March 21, 2018

Most States Return to Peak Prices

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Most States Return to Peak Prices

Many markets are rising above their previous peaks, and the Great Recession is now far in the rear-view mirror. But that’s not the case for every market. In some places, home prices continue to lag, even seven years after bottoming out. CoreLogic’s newly released report, “Evaluating the Housing Market Since the Great Recession,” examines the bust years between 2006 and 2011 and subsequent recovery in the housing market.

The Great Recession was the longest economic recession in the U.S. since World War II. It had a profound impact on the housing market. From December 2007 to June 2009, the U.S. economy lost more than 8.7 million jobs. The unemployment rate peaked at 10 percent, and American households lost $16 trillion in net worth.

Home prices peaked in most of the country in early 2005, but the downturn prompted prices to plunge in most markets starting in 2007. Home prices nationwide fell 33 percent during the recession.

Most areas have since rebounded, and home prices have since surged above peak levels. Nationwide, the average home price is 1 percent higher than it was at the peak of 2006, and the average annual equity gain was $14,888 in the third quarter of 2017.

“Homeowners in the United States experienced a run-up in prices from the early 2000s to 2006, and then saw the trend reverse with steady declines through 2011,” says Frank Nothaft, chief economist for CoreLogic. “After reaching bottom in 2011, our national price index is up more than 50 percent. West Coast states, such as California, Washington, and Oregon are seeing some of largest trough-to-current growth rates in home prices. Greater demand and lower supply, as well as booming job markets, have given some of the hardest-hit housing markets a boost in home prices. Yet, many are still not back to precrash levels.”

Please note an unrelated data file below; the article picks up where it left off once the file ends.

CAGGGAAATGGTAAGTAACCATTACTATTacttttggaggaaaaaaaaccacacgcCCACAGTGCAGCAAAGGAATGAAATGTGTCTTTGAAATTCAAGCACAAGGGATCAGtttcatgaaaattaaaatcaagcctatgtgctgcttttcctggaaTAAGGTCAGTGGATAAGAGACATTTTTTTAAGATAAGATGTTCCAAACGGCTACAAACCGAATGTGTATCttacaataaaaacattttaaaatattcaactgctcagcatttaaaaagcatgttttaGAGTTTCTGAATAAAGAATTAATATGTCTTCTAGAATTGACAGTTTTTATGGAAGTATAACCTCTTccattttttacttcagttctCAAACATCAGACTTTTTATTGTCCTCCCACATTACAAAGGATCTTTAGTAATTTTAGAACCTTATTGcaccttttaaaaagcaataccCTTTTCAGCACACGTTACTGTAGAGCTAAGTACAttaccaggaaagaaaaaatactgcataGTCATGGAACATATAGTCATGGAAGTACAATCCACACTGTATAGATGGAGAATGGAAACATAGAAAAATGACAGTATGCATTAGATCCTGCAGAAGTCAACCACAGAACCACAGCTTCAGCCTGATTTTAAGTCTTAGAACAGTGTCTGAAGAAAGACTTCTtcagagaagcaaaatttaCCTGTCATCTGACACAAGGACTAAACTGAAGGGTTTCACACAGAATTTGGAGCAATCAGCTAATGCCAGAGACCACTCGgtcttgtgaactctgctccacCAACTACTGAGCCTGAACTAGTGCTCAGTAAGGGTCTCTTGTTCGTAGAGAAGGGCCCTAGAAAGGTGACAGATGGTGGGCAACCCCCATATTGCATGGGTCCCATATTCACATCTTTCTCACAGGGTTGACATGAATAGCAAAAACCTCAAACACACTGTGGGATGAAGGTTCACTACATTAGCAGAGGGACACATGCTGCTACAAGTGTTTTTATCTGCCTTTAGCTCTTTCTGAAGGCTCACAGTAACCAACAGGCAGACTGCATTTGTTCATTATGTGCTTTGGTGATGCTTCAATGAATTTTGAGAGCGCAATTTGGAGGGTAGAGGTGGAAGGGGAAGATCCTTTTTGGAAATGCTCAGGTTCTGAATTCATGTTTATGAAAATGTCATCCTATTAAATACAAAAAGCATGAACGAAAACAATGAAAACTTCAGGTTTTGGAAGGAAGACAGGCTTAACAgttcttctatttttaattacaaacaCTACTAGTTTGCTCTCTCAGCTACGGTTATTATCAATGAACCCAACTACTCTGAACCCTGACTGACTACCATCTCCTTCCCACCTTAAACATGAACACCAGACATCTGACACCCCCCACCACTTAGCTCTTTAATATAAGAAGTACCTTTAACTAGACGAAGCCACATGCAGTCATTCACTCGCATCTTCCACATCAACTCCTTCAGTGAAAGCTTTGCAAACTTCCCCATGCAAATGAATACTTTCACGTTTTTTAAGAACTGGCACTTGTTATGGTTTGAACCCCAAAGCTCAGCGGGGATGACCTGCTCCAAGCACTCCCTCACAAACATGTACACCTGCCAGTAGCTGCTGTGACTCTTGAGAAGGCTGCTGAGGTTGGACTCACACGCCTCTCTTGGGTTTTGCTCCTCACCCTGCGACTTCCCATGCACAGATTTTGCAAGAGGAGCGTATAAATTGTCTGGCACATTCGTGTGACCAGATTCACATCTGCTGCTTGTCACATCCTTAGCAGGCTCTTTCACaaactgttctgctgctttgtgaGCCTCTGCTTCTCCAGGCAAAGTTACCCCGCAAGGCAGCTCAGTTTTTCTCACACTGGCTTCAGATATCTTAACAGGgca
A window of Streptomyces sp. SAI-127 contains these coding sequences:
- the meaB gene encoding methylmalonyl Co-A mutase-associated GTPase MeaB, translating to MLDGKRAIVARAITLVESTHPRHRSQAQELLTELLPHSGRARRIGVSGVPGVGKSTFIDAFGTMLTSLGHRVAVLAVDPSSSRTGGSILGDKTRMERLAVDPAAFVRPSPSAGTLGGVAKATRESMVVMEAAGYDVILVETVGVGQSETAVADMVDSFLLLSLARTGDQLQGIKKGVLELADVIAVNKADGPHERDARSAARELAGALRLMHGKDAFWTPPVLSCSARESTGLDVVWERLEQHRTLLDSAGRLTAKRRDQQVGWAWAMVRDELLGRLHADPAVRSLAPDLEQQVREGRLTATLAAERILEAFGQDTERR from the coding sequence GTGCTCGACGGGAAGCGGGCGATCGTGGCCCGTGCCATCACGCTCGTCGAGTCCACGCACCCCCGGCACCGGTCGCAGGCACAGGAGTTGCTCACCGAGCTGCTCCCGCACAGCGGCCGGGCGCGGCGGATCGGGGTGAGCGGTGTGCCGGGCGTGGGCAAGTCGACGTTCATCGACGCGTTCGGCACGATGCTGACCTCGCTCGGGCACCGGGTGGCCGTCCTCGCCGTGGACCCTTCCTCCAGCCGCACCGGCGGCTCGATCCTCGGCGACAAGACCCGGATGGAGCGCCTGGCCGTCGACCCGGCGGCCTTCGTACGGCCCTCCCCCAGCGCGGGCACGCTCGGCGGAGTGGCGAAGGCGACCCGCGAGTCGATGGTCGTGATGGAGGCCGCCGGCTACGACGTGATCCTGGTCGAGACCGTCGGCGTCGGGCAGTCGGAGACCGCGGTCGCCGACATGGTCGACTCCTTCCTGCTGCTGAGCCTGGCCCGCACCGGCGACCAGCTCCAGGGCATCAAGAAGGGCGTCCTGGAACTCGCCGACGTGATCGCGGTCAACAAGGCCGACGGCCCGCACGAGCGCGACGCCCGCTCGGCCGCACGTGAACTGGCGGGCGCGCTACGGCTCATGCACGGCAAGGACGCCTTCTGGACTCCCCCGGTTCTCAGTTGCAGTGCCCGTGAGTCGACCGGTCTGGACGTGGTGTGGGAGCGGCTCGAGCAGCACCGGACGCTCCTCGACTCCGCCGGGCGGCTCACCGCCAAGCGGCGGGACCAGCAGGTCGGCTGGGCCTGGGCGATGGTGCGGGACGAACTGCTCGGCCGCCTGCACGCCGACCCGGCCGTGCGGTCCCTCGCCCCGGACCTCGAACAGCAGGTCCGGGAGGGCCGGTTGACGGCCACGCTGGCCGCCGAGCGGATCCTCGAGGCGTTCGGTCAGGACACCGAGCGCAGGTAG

Notably, states like Illinois, Nevada, Florida, and Arizona have yet to see many of their markets return to prerecession levels. Nearly 2.5 million residential properties with a mortgage nationwide are still in negative equity territory, in which homeowners owe more than their mortgage.

Nevada faced the largest drop during the recession, with home prices plunging 60 percent from their peaks. Home prices have since seen a 93 percent increase from its crisis levels, but home prices remain 23 percent below the pre-recession peak. Further, 9 percent of properties with a mortgage in Nevada remain underwater in the third quarter of 2017, according to CoreLogic’s report.

On a metro level, Las Vegas, Miami, and Chicago have been among the slowest markets to recover since the recession, and home prices remain below their prerecession peaks there too.

On the other hand, California—which saw a 42 percent decline in home prices during the recession—has seen its markets boom once again. Home prices in the state are now 2 percent higher than they were prior to the recession, according to CoreLogic’s report.

Source: CoreLogic